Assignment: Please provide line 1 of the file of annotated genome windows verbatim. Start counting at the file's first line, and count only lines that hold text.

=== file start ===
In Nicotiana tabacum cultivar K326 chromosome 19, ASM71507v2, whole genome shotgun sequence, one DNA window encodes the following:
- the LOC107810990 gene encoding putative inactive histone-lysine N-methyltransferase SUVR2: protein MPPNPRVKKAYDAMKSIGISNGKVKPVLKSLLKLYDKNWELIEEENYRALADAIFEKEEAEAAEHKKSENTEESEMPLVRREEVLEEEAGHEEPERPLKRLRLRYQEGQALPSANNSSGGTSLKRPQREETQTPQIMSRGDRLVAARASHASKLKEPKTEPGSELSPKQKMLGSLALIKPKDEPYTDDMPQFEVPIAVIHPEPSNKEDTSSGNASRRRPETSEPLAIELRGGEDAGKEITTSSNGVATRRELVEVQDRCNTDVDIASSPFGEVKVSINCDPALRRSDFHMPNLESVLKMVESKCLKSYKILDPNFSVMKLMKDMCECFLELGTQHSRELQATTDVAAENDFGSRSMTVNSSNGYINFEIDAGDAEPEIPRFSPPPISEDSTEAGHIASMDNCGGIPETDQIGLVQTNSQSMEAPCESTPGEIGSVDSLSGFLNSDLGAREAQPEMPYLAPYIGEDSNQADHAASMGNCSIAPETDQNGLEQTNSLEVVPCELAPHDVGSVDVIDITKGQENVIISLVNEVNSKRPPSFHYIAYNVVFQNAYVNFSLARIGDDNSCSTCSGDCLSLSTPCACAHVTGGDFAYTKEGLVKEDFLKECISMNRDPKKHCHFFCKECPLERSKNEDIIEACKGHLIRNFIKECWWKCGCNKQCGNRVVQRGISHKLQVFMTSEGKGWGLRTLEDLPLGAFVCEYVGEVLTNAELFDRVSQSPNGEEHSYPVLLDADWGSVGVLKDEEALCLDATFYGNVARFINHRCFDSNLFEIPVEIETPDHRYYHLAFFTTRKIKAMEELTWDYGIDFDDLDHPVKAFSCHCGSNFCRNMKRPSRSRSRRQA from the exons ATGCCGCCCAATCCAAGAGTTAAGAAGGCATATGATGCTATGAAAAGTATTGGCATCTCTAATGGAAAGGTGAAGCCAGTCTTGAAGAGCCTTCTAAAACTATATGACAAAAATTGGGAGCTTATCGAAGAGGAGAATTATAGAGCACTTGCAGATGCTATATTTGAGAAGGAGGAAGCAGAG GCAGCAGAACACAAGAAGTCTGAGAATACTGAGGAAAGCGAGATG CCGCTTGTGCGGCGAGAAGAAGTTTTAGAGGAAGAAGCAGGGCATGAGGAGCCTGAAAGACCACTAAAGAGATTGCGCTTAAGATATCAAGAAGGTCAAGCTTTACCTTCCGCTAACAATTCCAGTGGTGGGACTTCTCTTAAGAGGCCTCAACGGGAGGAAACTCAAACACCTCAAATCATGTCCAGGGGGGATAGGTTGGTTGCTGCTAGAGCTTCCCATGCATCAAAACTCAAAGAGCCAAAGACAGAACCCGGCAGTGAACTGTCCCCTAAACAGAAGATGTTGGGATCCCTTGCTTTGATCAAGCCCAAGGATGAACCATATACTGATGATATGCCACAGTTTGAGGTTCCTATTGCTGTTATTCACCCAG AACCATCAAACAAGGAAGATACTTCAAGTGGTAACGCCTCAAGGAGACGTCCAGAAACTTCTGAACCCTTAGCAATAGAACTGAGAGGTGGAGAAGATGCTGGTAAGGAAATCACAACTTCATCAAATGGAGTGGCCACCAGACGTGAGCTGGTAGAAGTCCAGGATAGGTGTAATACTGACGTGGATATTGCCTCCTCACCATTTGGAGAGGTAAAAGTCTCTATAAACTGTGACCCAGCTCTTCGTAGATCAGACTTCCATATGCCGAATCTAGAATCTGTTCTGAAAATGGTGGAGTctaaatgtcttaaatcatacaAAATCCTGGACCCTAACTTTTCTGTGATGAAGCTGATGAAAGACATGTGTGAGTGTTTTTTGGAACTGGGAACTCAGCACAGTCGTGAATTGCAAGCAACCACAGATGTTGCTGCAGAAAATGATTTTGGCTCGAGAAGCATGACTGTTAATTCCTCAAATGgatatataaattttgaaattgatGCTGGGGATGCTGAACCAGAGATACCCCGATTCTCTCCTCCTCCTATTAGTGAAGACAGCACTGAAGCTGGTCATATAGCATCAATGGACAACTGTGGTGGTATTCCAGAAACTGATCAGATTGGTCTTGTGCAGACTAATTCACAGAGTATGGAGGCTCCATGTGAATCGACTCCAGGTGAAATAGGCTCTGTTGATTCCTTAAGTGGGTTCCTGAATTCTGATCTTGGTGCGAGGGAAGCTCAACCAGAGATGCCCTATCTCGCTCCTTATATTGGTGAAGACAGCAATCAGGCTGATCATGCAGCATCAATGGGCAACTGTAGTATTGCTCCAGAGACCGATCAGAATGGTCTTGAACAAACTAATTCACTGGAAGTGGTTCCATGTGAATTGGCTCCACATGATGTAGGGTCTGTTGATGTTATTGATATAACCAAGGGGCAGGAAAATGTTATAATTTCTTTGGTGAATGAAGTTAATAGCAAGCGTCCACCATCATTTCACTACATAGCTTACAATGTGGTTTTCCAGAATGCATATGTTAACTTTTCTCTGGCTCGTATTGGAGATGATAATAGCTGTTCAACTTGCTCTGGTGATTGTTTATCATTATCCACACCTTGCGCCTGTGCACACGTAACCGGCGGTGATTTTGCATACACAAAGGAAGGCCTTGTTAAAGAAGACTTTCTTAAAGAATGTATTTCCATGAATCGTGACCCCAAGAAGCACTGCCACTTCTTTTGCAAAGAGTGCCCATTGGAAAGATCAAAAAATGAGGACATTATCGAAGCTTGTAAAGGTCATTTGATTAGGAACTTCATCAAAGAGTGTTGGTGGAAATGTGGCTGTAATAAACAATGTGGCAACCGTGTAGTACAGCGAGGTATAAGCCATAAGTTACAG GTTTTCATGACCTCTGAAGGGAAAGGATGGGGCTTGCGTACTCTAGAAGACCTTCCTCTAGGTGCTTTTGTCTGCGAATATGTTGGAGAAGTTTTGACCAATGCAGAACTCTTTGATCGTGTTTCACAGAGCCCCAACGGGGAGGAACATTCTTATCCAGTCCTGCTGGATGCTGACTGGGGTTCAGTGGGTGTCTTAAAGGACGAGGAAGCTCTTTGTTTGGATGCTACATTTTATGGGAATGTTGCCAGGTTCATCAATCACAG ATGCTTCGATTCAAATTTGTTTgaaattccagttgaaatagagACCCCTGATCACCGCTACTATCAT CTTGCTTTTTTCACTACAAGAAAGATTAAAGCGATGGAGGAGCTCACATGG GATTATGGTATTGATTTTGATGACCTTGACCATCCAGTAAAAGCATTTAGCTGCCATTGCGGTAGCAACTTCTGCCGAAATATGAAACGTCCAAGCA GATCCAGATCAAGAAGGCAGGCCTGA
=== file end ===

In Nicotiana tabacum cultivar K326 chromosome 19, ASM71507v2, whole genome shotgun sequence, one DNA window encodes the following: